Sunday, January 1, 2012

2012 & a Preverbal Slap to the Face

I was recently exposed to a story that went something like this...

"I heard there was a guy who was out camping and had to go into one of those 'wilderness toilets' you know, the hole kind! So he sitting down getting on with the business of pooping when a rather perturbed porcupine rockets up the hole and spears him in the balls...he died"

Why the teller felt the need to recant such a tale in a conversation regarding the eternal struggle between the fair sex's opinion of toilet seat position was beyond me. Like a train wreak however it is impossible one started to avert ones ears; I will be sure now to thoroughly check all 'wilderness toilets' for potential porcupines. Perhaps it was tales like these that the brothers Grimm collected on their journey through Europe, I am sure today that there is an App for such relevant folk lore.

The year that was '2011' passed in somewhat of a blur & it would appear that I now have both a life and a plan, at least in the short run. So far here is a preview of what is to come in 2012...

Start the season off right with 4 triathlons in 3 days at Triple-T teamed with Kory

Get back to where it all began with the Western Subaru Series Triathlons (5 Total)

Rock as many of the long distance swims as I can with VOWSA including the Bay Challenge

Return once more to swim in lovely Thetis Lake for 5km

Finally Finish the Summer off right with friends and family at Iron Man Canada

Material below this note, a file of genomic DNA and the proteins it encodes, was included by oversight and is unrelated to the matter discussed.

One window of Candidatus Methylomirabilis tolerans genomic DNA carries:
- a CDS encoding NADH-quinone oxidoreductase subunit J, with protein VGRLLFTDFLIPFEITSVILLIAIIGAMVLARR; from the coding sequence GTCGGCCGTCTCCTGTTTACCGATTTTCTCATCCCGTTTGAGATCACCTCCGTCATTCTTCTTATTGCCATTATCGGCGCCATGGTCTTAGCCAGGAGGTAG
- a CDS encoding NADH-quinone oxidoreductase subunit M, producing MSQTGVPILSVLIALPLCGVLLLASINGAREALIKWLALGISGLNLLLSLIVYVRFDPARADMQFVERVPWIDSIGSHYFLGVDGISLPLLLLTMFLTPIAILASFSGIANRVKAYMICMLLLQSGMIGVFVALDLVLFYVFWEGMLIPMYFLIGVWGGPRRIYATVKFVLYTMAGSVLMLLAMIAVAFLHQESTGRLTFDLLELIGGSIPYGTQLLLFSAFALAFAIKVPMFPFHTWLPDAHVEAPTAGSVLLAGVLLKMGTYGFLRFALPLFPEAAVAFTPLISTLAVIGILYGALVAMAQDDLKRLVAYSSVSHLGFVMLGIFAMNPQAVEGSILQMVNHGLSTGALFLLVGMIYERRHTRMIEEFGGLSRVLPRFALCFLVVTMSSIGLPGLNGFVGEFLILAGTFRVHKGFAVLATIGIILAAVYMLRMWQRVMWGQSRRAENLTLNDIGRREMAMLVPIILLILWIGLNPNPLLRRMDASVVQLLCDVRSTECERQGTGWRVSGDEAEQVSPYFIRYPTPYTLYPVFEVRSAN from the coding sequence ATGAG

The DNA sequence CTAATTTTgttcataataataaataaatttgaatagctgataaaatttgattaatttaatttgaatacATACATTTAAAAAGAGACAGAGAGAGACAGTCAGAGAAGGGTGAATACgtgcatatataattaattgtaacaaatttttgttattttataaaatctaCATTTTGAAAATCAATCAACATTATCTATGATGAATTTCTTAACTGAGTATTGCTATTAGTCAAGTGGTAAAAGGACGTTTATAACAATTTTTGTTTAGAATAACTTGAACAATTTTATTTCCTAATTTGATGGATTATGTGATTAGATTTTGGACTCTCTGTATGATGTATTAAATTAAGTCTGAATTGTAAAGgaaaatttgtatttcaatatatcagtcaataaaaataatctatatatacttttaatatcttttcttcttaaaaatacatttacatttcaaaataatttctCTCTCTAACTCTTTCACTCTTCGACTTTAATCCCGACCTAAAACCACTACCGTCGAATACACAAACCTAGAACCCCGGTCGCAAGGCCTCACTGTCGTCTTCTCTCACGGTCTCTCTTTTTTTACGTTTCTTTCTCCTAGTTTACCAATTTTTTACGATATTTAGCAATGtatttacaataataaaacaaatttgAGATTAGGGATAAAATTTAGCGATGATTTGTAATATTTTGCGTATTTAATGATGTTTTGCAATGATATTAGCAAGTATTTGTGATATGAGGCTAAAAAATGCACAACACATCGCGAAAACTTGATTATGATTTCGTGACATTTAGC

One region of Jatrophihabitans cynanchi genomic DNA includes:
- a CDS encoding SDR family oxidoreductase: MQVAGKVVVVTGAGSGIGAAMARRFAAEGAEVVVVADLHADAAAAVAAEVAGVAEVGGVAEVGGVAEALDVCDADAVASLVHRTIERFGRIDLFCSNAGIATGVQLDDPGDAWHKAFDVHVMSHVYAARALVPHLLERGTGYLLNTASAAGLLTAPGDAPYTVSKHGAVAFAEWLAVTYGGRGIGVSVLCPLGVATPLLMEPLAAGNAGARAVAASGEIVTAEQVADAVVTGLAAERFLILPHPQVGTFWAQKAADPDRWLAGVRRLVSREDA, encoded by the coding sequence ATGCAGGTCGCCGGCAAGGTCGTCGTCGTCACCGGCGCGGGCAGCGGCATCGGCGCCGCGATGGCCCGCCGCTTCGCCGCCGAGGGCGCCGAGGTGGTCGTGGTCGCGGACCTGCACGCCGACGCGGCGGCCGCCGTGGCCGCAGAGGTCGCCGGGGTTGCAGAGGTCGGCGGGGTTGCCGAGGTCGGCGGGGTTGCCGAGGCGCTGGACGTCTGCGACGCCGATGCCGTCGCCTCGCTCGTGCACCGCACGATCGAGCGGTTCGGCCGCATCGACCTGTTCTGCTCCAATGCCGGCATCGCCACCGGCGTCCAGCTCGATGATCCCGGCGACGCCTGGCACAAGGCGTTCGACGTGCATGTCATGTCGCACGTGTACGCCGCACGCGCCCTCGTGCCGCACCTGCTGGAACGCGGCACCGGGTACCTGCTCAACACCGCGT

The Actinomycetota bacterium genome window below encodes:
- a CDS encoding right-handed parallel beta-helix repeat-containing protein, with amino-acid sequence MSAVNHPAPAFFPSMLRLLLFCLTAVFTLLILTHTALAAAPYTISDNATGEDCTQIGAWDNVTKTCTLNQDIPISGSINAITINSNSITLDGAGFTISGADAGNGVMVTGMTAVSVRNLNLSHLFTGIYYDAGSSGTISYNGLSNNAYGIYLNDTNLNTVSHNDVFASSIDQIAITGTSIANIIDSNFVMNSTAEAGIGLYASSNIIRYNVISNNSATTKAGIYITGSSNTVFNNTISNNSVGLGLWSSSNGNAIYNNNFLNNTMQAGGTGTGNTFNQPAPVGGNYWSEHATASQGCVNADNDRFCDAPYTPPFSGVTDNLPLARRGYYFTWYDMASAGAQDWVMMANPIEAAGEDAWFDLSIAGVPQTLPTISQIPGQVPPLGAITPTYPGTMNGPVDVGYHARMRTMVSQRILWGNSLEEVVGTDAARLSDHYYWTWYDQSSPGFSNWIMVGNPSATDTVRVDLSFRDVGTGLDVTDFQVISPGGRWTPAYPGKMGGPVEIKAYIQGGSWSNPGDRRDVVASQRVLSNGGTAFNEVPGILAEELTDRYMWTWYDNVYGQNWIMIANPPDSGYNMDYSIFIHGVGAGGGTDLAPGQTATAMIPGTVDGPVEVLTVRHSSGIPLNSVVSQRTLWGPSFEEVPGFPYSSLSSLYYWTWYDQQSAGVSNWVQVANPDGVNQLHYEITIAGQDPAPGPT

Oh and along the way I might actually get some career work done, so stick around and find out how far this sack o' meat will go in the 2012 Season!

Wednesday, December 1, 2010

Includes: Hot water, Hydro, and Internet?

Moving into a new place can be chaotic, thankfully the internet traditionally makes the transition easier by providing local information such as grocery store hours. Talking to my new landlord he assured me that internet was included, though he mentioned that it was localized to the living room window that should have been my first clue...

Sure enough coming in after class I popped my laptop open excitedly and checked my airport list, not knowing the SSID I tried a few of the available ones with the password I had been given; no luck. Thankfully I had great cell reception and after a brief conversation with the landlord I had an SSID to hunt for. Apparently my laptop battery has decided to work again so I was able to trot outside in the rain down the end of the house to pull up the network. One Nifty trick I discovered for identifying the quality of a connection was to [ hold option button + click on airport icon ] this revealed the severity of my problem.

{Picture of above}
View of the airport drop down window

Receive Signal Strength Indicator (RSSI) -80 with a transmit rate of 1 ?!? Well at least it existed... Armed with this knowledge and a preferred network connection I popped open istumbler and began walking in a grid around my apartment. The living room and kitchen area had an average RSSI of -87 with the majority of the space failing to discover the connection at all. Similarly the bathroom was patchy, though the back of the shower produced a dazzling -75 for a brief period. At last near the end of my mattress a somewhat stable -80 zone appeared, it felt like going back to dial up but at least I could check my email. Suffice it to say this was unacceptable! Internet is a pretty major staple of my diet, far more so than the 'cable' that I could apparently connect into in the living room. So I weighed my options...
a) Complain to the landlord in the hopes that eventually he would do something -
b) Phone shaw and order service for my suite alone - high cost and delay
c) Ask to modify his router with a directional parabolic antenna - That's a hard sell
d) Find a repeater - High cost?